One partial solution for finding genres of caches is provide by the public bookmark feature. A premium member can create a bookmark list of caches and mark this as public so that a link to the list appears on the cache pages. Once you find one cemetery cache, you could click the bookmark list link to get a list of all the cemetery caches in the area. There are two main problems with this approach. One is that a single person must maintain this list of caches. Two is that you have have to find one cache that is one the list to gain access to the list. I've proposed before that bookmarks be enhanced to allow groups to maintain a list and to have a way to search for lists by keywords.

 

In addition to bookmark list, another approach would be to allow users to tag caches. Some people prefer having a list of tags that you select from. Of course this requires Grounspeak to add tags when they get requested. Still adding a tag would be easier than adding an attribute. I personally would like to see the tag be free form. Sure, that would mean that some cemetery caches would be tagged as cemetary caches or other mispelling or with local variations like spirit quest caches. But since anyone could tag a cache page eventually a cache would get all the variations making it easier to find.

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I don't think we need any more attributes.

 

The 'short description' works fine for me:

 

'This cache is in Hooterville Cemetery'

 

Sometimes the cache is actually named 'Hooterville Cemetery', which should be a pretty good hint that it's in a cemetery. :blink:

My four cemetery caches are named Dragon's Hoard, Uncle Fred's Cache, Eleazer's Cache, and Quiet Contemplation. No hint of the word "cemetery" in the names. Though, for those who read the descriptions (and at least half of my caching friends pride themselves on not reading the description unless they absolutely have to), it's obvious they're cemetery caches.

 

Besides, now that the geocaching Web site has a totally worthless method for searching for caches by name, unless the cache name actually BEGINS with the word cemetery, including the word "cemetery" somewhere in the name won't help much anyway. Scanning a list of cache names by eyeball looking for the word "cemetery" is not the most efficient way to do it.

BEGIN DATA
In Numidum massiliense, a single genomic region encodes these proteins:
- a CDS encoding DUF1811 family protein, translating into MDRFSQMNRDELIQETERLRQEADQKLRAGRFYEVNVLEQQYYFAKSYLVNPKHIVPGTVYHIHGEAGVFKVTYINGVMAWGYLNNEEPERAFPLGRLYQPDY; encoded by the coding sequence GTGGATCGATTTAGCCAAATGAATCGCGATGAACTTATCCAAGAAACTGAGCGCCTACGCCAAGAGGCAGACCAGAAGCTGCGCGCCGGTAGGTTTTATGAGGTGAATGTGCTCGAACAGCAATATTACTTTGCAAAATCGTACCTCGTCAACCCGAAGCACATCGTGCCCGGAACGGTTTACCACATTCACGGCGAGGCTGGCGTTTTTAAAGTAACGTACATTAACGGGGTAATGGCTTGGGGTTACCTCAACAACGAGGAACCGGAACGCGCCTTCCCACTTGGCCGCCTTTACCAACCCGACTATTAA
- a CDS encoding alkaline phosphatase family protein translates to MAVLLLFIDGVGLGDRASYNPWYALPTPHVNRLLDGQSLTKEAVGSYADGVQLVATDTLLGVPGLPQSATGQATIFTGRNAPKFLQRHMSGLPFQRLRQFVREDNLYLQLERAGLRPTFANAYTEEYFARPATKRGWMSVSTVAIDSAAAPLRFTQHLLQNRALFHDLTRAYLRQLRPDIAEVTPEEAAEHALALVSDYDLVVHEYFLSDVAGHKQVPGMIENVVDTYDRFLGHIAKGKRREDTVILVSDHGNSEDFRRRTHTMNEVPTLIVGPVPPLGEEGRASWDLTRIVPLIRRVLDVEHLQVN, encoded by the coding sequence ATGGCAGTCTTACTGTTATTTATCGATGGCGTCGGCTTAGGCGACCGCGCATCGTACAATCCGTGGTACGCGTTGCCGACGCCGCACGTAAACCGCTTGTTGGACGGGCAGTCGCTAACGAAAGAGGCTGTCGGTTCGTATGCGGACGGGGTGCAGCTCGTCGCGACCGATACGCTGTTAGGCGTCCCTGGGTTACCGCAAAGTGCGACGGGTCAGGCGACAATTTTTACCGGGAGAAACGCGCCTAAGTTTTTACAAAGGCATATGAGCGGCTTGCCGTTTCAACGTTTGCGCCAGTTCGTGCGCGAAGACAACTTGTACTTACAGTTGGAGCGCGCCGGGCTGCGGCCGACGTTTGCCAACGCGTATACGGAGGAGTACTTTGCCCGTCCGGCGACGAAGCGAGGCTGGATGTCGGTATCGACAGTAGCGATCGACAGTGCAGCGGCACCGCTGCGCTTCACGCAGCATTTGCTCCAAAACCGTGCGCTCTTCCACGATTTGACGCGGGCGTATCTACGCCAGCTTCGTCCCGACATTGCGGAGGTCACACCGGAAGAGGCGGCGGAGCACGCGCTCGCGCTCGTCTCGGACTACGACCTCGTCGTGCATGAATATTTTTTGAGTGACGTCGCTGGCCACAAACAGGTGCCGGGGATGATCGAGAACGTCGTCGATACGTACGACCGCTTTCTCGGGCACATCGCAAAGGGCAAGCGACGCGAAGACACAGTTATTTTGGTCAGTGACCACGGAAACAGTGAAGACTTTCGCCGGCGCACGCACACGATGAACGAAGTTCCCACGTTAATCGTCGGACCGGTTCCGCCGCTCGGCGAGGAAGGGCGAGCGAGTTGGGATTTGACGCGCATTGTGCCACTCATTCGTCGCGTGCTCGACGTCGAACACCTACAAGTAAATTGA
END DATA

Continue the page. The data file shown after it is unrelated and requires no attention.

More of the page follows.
At present, there appear to be a total of 284 caches whose names begin with the word "cemetery". I've personally found more than 500 caches in cemeteries just in Ohio. There must be thousands worldwide.

 

Given the current make-up of the geocaching Web site, which doesn't (yet) accommodate anything like the "tags" method proposed by Toz, a Cemetery Cache attribute would help immensely in finding (or avoiding) cemetery caches.

 

--Larry

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I agree with Semper. If they have a uv cache (not that popular) why not have a cemetery cache. (Very popular)

The attributes were not meant to identify genres of caches. They were meant to provide information at a glance that may be important: hazards, special conditions (like whether a fee is required or if bikes or dogs are nto allowed), or that special equipment is needed. UV light is letting people know they need special equipment to find the cache. Without a doubt, special equipment caches are less popular than ones that don't require special equipment. But these attributes exist to help prevent people who don't read the cache cache page from showing up and being surprised to find they didn't brings something they needed.

 

Mostly I use the hazards on my caches (Dangerous plants, dangerous animals, etc.) because I want to let people know to be cautious. Perhaps you need a cemetery attribute to warn people that zombies might come out of the graves and scare them? :unsure: